THE QUILTMAKER'S GIFT

A sentimental tale overwhelmed by busy illustrations and rampant pedantry. A gifted quiltmaker who makes outstanding quilts never sells her wares, but gives them away to the poor. A greedy king so loves presents that he has two birthdays a year, and commands everyone in the kingdom to give him gifts. Everyone brings presents till the castle overflows; the king, still unhappy, locates the quiltmaker and directs her to make him a quilt. When she refuses he tries to feed her to a hungry bear, then to leave her on a tiny island, but each time the quiltmaker’s kindness results in her rescue. At last, the king agrees to a bargain; he will give away his many things, and the quiltmaker will sew him a quilt. He is soon poor, but happier than he’s ever been, and she fulfills her end of the bargain; they remain partners forever after, with her sewing the quilts and him giving them away. The illustrations are elaborate, filled with clues to quilt names. A note points to the 250 different quilt names hidden in the picture on the inside of the book jacket. (Picture book. 6-10)

Pub Date: Oct. 1, 1999

ISBN: 1-57025-199-1

Page Count: 32

Publisher: N/A

Review Posted Online: May 20, 2010

Kirkus Reviews Issue: Oct. 1, 1999

Did you like this book?

No Comments Yet

THE COLORS OF US

This vibrant, thoughtful book from Katz (Over the Moon, 1997) continues her tribute to her adopted daughter, Lena, born in Guatemala. Lena is “seven. I am the color of cinnamon. Mom says she could eat me up”; she learns during a painting lesson that to get the color brown, she will have to “mix red, yellow, black, and white paints.” They go for a walk to observe the many shades of brown: they see Sonia, who is the color of creamy peanut butter; Isabella, who is chocolate brown; Lucy, both peachy and tan; Jo-Jin, the color of honey; Kyle, “like leaves in fall”; Mr. Pellegrino, the color of pizza crust, golden brown. Lena realizes that every shade is beautiful, then mixes her paints accordingly for portraits of her friends—“The colors of us!” Bold illustrations celebrate diversity with a child’s open-hearted sensibility and a mother’s love. (Picture book. 6-8)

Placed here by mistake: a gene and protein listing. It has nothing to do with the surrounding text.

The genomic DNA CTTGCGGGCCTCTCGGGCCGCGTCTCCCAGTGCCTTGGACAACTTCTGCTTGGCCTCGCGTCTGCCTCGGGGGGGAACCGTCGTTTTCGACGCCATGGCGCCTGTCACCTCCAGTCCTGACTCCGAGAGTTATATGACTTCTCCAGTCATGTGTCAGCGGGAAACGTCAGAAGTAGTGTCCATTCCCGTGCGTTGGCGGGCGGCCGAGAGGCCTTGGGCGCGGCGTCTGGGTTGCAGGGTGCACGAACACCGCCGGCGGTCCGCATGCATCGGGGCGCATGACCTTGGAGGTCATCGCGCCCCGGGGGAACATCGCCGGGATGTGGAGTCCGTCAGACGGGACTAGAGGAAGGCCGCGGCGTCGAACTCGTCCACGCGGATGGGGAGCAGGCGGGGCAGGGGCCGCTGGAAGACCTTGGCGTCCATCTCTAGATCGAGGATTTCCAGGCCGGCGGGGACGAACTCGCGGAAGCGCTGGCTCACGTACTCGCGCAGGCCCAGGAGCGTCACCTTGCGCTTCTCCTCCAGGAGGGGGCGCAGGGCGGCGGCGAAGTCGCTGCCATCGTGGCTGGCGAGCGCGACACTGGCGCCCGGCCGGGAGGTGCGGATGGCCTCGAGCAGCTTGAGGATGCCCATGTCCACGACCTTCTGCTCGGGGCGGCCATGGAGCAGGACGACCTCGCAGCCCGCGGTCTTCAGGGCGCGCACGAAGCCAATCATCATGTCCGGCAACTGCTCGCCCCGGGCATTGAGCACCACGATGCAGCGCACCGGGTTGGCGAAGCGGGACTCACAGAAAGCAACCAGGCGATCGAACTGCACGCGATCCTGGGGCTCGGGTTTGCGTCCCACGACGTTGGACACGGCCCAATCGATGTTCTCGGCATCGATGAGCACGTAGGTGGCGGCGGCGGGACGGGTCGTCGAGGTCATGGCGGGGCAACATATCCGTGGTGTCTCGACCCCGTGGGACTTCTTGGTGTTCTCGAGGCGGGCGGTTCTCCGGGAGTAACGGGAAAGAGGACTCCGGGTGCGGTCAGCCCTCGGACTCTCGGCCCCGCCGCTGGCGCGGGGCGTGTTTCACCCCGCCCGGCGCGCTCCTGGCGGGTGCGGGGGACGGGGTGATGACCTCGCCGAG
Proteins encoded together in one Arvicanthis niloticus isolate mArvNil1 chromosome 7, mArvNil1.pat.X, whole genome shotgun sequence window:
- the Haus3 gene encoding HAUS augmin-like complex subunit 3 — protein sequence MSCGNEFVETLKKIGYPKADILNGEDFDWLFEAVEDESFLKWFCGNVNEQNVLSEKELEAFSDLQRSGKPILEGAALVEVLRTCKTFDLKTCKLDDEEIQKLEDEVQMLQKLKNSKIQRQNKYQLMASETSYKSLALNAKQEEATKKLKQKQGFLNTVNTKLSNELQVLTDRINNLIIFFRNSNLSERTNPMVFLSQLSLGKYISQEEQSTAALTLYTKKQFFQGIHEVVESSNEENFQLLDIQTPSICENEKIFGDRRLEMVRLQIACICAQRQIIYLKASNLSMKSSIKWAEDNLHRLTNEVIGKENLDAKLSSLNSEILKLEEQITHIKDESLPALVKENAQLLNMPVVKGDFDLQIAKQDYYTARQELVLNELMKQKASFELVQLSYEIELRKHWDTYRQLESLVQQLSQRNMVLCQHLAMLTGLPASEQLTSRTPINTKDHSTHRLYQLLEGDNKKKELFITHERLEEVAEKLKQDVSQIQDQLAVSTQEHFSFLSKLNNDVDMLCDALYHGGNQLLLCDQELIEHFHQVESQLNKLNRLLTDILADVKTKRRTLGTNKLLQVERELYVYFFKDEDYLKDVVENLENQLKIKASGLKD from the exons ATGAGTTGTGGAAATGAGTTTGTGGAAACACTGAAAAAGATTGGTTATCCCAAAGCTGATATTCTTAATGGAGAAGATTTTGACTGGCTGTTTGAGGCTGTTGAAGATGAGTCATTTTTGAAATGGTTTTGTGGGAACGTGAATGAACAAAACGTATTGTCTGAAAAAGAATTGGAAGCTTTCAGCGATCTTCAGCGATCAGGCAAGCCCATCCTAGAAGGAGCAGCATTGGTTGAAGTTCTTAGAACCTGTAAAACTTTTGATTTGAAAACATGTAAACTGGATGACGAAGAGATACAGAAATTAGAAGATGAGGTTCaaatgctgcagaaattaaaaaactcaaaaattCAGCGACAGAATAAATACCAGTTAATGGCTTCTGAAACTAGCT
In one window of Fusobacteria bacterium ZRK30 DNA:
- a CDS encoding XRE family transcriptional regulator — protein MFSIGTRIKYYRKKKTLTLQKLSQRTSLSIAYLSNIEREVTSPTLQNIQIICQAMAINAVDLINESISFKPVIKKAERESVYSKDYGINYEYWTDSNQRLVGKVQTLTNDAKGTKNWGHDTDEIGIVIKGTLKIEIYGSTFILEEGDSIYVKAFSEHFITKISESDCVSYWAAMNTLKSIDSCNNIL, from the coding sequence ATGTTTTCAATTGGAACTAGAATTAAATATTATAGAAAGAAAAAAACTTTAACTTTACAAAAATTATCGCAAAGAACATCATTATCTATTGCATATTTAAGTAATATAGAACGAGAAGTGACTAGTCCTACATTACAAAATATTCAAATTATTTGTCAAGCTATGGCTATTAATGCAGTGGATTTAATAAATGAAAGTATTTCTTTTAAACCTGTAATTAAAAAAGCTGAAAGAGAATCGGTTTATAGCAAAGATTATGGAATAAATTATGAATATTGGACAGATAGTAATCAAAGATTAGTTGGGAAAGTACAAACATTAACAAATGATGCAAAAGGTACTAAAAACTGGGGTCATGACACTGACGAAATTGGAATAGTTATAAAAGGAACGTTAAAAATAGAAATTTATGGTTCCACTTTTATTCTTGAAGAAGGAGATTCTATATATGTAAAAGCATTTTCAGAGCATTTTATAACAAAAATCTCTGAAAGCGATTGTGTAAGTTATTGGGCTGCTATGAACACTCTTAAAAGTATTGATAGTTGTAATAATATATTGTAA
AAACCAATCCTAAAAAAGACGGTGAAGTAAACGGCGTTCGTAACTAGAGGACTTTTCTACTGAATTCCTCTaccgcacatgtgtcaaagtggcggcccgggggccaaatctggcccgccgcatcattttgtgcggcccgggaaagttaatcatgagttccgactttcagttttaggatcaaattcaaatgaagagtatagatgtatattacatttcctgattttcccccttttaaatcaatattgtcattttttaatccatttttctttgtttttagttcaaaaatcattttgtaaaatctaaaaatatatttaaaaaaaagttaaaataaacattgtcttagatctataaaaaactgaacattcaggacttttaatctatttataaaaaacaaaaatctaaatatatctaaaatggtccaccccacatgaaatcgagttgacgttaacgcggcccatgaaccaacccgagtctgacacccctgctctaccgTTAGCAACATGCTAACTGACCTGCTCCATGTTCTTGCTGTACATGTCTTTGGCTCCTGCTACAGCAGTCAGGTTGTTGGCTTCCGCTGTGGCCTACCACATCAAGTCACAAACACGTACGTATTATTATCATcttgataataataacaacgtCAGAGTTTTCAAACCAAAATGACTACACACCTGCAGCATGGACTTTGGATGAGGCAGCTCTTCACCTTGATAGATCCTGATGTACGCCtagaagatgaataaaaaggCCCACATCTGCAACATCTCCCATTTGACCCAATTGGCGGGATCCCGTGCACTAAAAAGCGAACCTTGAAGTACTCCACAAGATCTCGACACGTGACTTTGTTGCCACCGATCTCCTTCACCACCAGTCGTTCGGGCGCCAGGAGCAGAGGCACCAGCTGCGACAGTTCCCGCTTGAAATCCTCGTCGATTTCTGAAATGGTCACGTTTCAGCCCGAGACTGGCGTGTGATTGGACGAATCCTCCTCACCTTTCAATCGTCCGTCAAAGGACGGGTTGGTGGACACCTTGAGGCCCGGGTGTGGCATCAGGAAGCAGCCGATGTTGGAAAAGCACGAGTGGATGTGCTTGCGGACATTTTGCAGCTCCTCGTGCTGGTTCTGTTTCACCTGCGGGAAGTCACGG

Pub Date: Sept. 1, 1999

ISBN: 0-8050-5864-8

Page Count: 28

Publisher: Henry Holt

Review Posted Online: May 20, 2010

Kirkus Reviews Issue: July 15, 1999

Did you like this book?

No Comments Yet

TASTY BABY BELLY BUTTONS

PLB 0-679-99369-X Inspired by local versions of a popular Japanese folktale, Sierra (Antarctic Antics, 1998, etc.) recasts a yarn that usually stars Momotaro, or “Peach Boy,” with a female lead. When giant, ogre-like oni take away all the village’s babies to make snacks of their tasty navels, little Uriko-hime is left behind; she was born from a melon, and so has no belly button. Gathering up a small band of animal companions along the way, Uriko tricks the monsters into walloping themselves with clubs, and rescues the children, leaving delicious millet dumplings behind in consolation. Clad in a flowing, watermelon-colored kimono, Uriko makes a doughty heroine, equally skilled in cookery and swordplay; So’s art has a traditional look, with theatrically gesturing figures, busy crowd scenes, and energetic brushwork. A vigorously told comic adventure. (Picture book/folklore. 7-9)

Pub Date: May 1, 1999

ISBN: 0-679-89369-5

Page Count: 40

Publisher: Knopf

Review Posted Online: May 20, 2010

Kirkus Reviews Issue: May 1, 1999

Did you like this book?

No Comments Yet
more